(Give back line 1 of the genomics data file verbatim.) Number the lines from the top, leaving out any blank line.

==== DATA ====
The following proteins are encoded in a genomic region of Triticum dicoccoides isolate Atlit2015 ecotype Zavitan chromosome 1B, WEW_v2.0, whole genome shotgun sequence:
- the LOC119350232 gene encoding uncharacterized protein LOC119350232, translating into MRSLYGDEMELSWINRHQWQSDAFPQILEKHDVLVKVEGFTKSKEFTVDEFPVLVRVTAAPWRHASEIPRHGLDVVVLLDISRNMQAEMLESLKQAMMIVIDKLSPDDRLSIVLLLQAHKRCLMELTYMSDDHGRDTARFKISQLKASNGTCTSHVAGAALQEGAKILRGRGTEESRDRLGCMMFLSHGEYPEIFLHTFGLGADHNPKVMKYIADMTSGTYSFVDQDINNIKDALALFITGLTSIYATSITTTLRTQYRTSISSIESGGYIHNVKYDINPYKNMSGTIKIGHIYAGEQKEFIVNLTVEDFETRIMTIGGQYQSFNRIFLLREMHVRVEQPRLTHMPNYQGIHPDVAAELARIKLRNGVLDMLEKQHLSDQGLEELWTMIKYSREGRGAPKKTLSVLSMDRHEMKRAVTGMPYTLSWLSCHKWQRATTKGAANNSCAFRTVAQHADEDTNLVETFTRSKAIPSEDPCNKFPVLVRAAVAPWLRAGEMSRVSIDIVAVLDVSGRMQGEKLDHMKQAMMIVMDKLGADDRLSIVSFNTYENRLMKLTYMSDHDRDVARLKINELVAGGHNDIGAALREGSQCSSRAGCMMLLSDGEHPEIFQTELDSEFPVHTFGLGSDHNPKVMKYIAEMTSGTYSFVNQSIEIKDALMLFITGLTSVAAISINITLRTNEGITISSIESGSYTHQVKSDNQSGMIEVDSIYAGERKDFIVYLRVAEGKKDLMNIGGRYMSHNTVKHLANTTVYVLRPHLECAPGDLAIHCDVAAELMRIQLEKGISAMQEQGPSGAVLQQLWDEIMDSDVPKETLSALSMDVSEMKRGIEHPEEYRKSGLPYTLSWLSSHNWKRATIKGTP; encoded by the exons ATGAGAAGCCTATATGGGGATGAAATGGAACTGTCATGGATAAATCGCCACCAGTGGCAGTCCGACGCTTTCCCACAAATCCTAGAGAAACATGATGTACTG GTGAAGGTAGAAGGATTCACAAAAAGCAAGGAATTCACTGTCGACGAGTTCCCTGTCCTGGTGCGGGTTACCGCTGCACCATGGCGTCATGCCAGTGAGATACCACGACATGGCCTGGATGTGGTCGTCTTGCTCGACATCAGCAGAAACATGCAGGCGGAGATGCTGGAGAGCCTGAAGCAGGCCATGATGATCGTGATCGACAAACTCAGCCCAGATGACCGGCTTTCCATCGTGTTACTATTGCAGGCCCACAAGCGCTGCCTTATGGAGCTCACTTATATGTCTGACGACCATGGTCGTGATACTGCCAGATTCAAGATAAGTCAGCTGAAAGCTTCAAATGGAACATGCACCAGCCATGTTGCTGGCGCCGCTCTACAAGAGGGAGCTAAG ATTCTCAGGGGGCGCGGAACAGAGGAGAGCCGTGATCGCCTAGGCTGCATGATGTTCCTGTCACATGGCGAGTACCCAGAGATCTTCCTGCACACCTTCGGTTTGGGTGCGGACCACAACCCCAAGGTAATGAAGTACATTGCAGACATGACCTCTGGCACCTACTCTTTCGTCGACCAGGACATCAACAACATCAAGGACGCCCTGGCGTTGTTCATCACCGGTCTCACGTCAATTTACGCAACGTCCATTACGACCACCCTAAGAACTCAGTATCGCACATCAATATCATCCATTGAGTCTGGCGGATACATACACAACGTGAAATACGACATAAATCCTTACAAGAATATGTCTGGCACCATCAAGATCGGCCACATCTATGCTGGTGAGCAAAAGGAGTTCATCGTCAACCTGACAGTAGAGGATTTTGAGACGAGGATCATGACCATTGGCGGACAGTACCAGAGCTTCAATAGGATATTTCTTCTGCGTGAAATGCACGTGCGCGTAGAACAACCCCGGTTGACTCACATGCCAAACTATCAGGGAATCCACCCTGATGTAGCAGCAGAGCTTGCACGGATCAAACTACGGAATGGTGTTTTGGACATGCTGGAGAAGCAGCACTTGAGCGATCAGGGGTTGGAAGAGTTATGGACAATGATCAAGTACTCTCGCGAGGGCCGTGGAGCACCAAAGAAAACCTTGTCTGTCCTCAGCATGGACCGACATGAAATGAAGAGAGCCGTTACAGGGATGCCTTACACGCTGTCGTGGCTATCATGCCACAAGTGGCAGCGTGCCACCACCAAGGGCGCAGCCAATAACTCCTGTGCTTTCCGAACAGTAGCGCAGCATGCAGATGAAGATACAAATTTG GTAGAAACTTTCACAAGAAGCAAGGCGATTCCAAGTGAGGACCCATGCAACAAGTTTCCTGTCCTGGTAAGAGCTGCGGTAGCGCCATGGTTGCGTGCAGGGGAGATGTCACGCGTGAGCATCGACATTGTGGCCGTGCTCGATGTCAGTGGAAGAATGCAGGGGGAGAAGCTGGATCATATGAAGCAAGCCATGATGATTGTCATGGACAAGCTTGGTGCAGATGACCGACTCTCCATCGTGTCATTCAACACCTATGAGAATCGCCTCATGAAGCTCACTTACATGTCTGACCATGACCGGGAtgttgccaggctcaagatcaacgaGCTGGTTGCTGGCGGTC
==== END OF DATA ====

The following proteins are encoded in a genomic region of Triticum dicoccoides isolate Atlit2015 ecotype Zavitan chromosome 1B, WEW_v2.0, whole genome shotgun sequence: